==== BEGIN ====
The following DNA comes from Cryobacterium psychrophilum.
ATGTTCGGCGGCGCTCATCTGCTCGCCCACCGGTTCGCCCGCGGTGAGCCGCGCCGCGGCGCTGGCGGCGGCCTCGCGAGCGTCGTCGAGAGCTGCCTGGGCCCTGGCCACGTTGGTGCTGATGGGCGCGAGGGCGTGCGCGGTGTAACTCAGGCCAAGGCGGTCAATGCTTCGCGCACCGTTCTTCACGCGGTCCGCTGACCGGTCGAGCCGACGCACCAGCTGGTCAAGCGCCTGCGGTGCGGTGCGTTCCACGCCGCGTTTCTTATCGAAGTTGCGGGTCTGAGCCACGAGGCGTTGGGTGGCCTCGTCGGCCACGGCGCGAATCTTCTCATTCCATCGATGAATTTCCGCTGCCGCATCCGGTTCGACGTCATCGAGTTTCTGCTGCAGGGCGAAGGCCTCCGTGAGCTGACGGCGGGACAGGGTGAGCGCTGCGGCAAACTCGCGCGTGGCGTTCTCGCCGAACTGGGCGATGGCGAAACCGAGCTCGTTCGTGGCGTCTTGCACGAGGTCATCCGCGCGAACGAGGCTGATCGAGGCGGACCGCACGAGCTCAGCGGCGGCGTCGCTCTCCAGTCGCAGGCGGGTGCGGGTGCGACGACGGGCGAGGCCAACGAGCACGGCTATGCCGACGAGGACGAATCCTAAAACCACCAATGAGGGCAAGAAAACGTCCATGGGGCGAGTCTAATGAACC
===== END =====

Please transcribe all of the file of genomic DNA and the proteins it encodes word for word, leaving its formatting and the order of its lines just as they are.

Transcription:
The following DNA comes from Cryobacterium psychrophilum.
ATGTTCGGCGGCGCTCATCTGCTCGCCCACCGGTTCGCCCGCGGTGAGCCGCGCCGCGGCGCTGGCGGCGGCCTCGCGAGCGTCGTCGAGAGCTGCCTGGGCCCTGGCCACGTTGGTGCTGATGGGCGCGAGGGCGTGCGCGGTGTAACTCAGGCCAAGGCGGTCAATGCTTCGCGCACCGTTCTTCACGCGGTCCGCTGACCGGTCGAGCCGACGCACCAGCTGGTCAAGCGCCTGCGGTGCGGTGCGTTCCACGCCGCGTTTCTTATCGAAGTTGCGGGTCTGAGCCACGAGGCGTTGGGTGGCCTCGTCGGCCACGGCGCGAATCTTCTCATTCCATCGATGAATTTCCGCTGCCGCATCCGGTTCGACGTCATCGAGTTTCTGCTGCAGGGCGAAGGCCTCCGTGAGCTGACGGCGGGACAGGGTGAGCGCTGCGGCAAACTCGCGCGTGGCGTTCTCGCCGAACTGGGCGATGGCGAAACCGAGCTCGTTCGTGGCGTCTTGCACGAGGTCATCCGCGCGAACGAGGCTGATCGAGGCGGACCGCACGAGCTCAGCGGCGGCGTCGCTCTCCAGTCGCAGGCGGGTGCGGGTGCGACGACGGGCGAGGCCAACGAGCACGGCTATGCCGACGAGGACGAATCCTAAAACCACCAATGAGGGCAAGAAAACGTCCATGGGGCGAGTCTAATGAACC